News and Views on Tibet

Statement of U.S. Senator Russ Feingold

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Commemorating the 47th Anniversary of the 1959 Tibetan Uprising Wisconsin State Capitol – March 10, 2006

I am sorry I could not be with you here today as you again come together to mark the anniversary of the tragic events of March 10, 1959. Today we remember the estimated 87,000 Tibetan men, women and children who were killed or deported to labor camps during the uprising against Chinese forces. We remember the flight of His Holiness the Dalai Lama and more than 100,000 Tibetans who fled their homeland as a result of brutal suppression by the Chinese government. We remember the courage of those who lost their lives, and we recognize the bravery of those who still fight for the human rights of the Tibetan people. The struggle is not over.

Today, we stand together with people all over the world to protest the injustices inflicted on the Tibetan people by the Chinese government.
Political, cultural and religious oppression continues in Tibet.

Tibetans are murdered, tortured, and imprisoned for peacefully expressing their political and religious views. Tibetans should be able to practice their religion, to preserve their cultural traditions and to speak their own language. These are fundamental rights that we all share as human beings, and they bind us to the Tibetan people. As the Dalai Lama said in his Nobel lecture, “Because we all share this small planet earth, we have to learn to live in harmony and peace with each other.We are dependent on each other in so many ways that we can no longer live in isolated communities and ignore what is happening outside.” We must all continue to work to make sure that what happens to Tibet is not ignored by the rest of the world.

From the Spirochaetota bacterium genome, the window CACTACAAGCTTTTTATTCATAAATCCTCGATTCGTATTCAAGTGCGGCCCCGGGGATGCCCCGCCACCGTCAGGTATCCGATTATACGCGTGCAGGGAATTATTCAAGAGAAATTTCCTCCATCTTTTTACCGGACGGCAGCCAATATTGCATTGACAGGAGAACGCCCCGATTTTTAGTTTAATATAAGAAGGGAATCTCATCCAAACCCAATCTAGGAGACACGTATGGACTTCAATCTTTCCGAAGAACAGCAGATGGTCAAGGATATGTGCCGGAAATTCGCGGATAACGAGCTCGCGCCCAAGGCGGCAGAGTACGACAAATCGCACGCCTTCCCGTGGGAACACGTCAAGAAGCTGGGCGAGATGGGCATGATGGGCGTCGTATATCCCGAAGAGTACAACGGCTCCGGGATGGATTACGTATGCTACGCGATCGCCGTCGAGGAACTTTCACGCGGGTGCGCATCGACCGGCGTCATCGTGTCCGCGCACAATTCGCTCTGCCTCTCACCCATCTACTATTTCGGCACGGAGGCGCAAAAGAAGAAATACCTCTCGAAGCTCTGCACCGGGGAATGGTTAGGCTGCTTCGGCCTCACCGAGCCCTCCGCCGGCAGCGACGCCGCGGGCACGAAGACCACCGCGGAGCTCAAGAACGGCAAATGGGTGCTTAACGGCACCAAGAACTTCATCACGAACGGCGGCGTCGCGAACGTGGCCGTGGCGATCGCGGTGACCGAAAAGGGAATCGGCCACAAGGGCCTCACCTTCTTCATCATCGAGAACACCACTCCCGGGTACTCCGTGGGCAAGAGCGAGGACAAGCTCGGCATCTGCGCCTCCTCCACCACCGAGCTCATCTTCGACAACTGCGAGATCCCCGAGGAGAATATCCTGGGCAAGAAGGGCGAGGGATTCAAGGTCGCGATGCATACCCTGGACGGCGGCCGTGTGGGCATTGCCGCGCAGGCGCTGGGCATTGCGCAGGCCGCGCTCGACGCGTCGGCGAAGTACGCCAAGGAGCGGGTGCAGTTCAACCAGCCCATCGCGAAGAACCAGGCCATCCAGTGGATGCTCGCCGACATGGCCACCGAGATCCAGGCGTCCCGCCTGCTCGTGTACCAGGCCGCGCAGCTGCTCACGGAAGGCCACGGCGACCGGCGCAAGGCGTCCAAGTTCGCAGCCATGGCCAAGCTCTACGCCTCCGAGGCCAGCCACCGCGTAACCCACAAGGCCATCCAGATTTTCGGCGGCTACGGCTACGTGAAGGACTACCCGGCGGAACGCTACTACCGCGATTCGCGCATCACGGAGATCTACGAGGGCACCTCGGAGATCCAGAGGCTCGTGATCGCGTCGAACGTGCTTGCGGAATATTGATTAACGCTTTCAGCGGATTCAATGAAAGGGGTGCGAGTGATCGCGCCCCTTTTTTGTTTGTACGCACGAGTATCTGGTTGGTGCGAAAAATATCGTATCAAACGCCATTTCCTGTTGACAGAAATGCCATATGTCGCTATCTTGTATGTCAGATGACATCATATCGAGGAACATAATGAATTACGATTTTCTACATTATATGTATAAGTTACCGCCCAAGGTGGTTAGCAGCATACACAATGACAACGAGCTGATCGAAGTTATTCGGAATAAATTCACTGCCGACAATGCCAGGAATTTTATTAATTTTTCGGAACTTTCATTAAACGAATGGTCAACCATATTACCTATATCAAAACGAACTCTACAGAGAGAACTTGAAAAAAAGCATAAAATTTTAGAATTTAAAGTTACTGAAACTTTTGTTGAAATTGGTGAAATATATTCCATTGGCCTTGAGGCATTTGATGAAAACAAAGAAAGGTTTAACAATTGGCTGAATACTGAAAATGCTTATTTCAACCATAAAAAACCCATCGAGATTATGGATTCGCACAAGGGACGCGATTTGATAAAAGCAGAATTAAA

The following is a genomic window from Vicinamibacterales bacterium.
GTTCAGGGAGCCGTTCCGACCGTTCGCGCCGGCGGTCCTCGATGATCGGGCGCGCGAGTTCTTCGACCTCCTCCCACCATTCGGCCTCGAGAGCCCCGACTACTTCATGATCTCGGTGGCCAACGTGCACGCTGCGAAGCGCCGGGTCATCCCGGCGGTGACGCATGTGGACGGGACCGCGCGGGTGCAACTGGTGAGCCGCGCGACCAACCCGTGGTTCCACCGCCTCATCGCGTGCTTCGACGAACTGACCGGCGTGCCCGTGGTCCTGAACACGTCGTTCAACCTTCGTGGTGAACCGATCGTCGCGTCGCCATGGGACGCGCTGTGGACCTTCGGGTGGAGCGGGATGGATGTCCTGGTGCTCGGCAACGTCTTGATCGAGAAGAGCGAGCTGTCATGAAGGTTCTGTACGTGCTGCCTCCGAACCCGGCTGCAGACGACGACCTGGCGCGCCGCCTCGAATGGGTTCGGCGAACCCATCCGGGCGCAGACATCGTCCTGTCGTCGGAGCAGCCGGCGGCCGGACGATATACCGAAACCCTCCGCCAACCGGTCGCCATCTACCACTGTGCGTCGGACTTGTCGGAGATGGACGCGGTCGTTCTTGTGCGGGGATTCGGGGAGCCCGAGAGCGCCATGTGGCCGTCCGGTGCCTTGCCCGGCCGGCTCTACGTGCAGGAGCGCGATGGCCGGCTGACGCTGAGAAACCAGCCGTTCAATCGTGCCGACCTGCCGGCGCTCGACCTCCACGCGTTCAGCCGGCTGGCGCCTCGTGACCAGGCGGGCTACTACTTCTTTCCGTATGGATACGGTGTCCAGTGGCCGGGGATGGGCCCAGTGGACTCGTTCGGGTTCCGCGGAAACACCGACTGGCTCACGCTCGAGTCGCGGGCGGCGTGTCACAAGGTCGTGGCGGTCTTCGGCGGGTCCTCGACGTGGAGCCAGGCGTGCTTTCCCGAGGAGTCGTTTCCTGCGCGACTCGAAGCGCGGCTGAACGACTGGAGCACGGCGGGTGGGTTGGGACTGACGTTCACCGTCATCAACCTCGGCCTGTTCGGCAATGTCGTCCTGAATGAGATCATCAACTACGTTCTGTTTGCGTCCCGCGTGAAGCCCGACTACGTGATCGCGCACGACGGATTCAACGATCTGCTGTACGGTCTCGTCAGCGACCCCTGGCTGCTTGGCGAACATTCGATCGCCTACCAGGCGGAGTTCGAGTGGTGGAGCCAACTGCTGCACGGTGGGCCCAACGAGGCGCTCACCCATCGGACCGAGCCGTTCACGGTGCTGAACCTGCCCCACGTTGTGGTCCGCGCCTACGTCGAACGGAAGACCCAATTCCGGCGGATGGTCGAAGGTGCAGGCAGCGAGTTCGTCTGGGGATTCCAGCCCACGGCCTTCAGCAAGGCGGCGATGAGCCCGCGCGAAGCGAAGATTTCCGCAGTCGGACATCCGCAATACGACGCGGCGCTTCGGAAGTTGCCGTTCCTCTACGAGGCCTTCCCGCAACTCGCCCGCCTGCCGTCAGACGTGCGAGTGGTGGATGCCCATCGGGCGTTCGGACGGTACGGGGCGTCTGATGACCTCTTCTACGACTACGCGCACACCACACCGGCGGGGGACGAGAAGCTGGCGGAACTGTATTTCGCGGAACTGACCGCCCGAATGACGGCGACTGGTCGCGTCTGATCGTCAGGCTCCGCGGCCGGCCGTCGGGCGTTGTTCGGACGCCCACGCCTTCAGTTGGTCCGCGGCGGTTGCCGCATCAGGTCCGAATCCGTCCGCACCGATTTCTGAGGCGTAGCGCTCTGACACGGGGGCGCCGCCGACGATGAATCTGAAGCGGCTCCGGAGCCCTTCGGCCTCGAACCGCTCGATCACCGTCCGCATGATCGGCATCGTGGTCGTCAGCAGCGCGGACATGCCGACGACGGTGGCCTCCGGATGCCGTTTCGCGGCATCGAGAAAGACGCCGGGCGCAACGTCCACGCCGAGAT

I have always sought to make human rights a top priority in determining the U.S. relationship with China, and I will continue to pressure the
Administration to elevate human rights in our U.S. foreign policy toward the People’s Republic of China.

I thank all of you for taking the time to observe this anniversary today, and as always I thank the members of UW Madison Students for a Free Tibet for their tireless work to raise awareness about the challenges faced by the people of Tibet. We must remain vigilant in our efforts to support basic human rights for the people of Tibet and for other oppressed populations around the globe.

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